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Ramadan, Soap Operas, and Sexism

July 7, 2009

art.ramadan.soap.mbcRamadan is an annual period of religious observance in Islam, during which Muslims fast from sunrise to sunset every day for thirty consecutive days. Though Ramadan will not begin until the end of August this year, the Inter Press Service recently ran an article about a particularly interesting phenomenon that coincides with Ramadan in some Middle Eastern countries. Since the evenings during Ramadan are, traditionally, reserved for families to spend time together at home, television channels often premiere new soap operas during Ramadan. Often, however, these Ramadan-specific programs portray women in a particularly negative light. Karim Radhi, a writer from Bahrain, explains:

The dramas that are shown on our channels during Ramadan are of abused women who cannot fight or evil females who cannot live without destroying others…I know that production houses promote negative images of women not because they are against them, but just to sell their soaps…They can create a balance between what people want and (roles that) don’t stereotype women (as greedy, malicious, artificial or weak).

Radhi continues to explain that, due to Ramadan’s focus on family-oriented time, the soap operas that air during the month are watched by a huge number of people, of all ages. Furthermore, as the Guardian notes, the evening soap operas are staggered throughout the course of the night, so that families can surf between channels for hours upon hours of non-stop television viewing. As such, it is difficult for anyone to avoid watching these soap operas, which often involve sexist themes and images of domestic violence. The concern is that those violent images may be damaging for young children, who may grow up to believe that the violence against women that they see on television is acceptable to act out in real life.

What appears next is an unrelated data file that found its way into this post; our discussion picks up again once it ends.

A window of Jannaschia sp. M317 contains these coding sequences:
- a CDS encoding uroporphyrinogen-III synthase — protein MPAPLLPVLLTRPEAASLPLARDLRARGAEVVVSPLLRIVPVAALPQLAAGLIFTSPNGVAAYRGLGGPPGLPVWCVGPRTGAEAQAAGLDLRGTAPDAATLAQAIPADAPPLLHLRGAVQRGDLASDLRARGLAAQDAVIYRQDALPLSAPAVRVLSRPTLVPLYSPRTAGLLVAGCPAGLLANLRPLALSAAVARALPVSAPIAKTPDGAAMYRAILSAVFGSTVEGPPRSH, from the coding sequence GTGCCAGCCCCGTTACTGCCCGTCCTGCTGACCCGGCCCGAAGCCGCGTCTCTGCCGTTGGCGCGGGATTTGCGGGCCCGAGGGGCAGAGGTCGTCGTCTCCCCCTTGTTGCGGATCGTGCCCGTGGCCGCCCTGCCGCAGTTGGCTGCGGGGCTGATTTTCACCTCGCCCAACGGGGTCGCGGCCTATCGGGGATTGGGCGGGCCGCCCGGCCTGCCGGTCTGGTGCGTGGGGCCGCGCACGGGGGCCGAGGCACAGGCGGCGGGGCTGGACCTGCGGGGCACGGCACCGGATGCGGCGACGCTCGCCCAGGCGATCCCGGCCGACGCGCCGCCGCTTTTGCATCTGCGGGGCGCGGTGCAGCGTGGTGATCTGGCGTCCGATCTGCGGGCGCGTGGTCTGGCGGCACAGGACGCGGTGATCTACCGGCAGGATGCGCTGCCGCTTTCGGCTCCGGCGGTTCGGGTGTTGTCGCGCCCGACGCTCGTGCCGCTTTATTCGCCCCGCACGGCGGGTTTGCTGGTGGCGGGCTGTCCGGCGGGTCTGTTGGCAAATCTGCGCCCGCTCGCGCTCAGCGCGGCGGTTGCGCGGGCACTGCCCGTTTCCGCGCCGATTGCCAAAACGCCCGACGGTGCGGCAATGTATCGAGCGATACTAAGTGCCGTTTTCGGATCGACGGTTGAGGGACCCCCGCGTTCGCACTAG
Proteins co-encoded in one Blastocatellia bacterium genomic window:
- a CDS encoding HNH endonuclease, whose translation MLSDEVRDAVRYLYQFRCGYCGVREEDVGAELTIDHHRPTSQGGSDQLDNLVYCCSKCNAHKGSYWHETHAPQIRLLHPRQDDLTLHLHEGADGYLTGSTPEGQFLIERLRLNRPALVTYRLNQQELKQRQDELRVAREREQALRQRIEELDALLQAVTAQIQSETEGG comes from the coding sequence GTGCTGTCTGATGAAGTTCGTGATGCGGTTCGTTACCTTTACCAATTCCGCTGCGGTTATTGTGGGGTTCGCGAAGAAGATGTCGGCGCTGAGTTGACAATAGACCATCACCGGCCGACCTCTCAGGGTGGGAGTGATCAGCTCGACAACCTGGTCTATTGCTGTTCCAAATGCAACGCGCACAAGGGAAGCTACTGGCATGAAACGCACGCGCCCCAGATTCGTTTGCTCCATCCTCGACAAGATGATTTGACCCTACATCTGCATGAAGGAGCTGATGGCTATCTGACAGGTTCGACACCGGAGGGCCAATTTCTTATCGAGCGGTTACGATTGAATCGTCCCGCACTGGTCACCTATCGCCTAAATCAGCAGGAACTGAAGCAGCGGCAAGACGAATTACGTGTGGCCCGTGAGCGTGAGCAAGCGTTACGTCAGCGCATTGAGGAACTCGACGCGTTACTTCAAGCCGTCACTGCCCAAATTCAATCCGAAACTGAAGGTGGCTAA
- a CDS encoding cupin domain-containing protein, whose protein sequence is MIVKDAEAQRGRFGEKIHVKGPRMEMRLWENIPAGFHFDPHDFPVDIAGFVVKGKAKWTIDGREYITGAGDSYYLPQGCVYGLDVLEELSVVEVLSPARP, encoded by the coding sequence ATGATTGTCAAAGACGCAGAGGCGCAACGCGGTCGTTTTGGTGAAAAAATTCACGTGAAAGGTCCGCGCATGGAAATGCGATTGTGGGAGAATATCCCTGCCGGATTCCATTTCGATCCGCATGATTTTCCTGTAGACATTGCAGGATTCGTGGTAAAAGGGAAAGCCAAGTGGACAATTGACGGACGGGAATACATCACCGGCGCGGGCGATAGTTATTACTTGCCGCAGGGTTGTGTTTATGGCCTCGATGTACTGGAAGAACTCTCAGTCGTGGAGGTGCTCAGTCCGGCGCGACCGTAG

The reaction to this trend, among Arab women, is mixed. Anisa Al Ruyaee, of Hamad Town Women’s Society, argues that the soap operas offer a glimpse into reality and, for that reason, should not be censored. She explains:

Why should we close our eyes on our problems – violence against women is increasing day by day! There is nothing wrong in showing it on TV as drama is only a reflection of our lives.

Bahrain’s Supreme Council for Women (SCW), on the other hand, strongly opposes the negative portrayals of women in soap operas, in part because of the connection between media and reality which Al Ruyaee noticed. In 2006, the SCW comissioned a study to be conducted by the University of Bahrain. The study concluded that the increased level of violence and negative stereotyping in soap operas during Ramadan could be of harm to the children watching the programs, and might also harm the progress of women’s rights in the Middle East.

From the Inter Press Service:


The findings stress the importance of ensuring that TV dramas are not disassociated from real life. It advises production companies to introduce strong women characters who can inspire social change and help women achieve the goals of empowerment.

“We cannot separate drama from our fights for better rights of women as drama reaches the masses and could indirectly change the perspective of viewers,” general secretary of the SCW, Lulwa Al Awadhi, told the press while releasing the recommendations by the study in 2008.

“Reformation of the Arab drama could help us, activists, reach our goals faster,” she adds.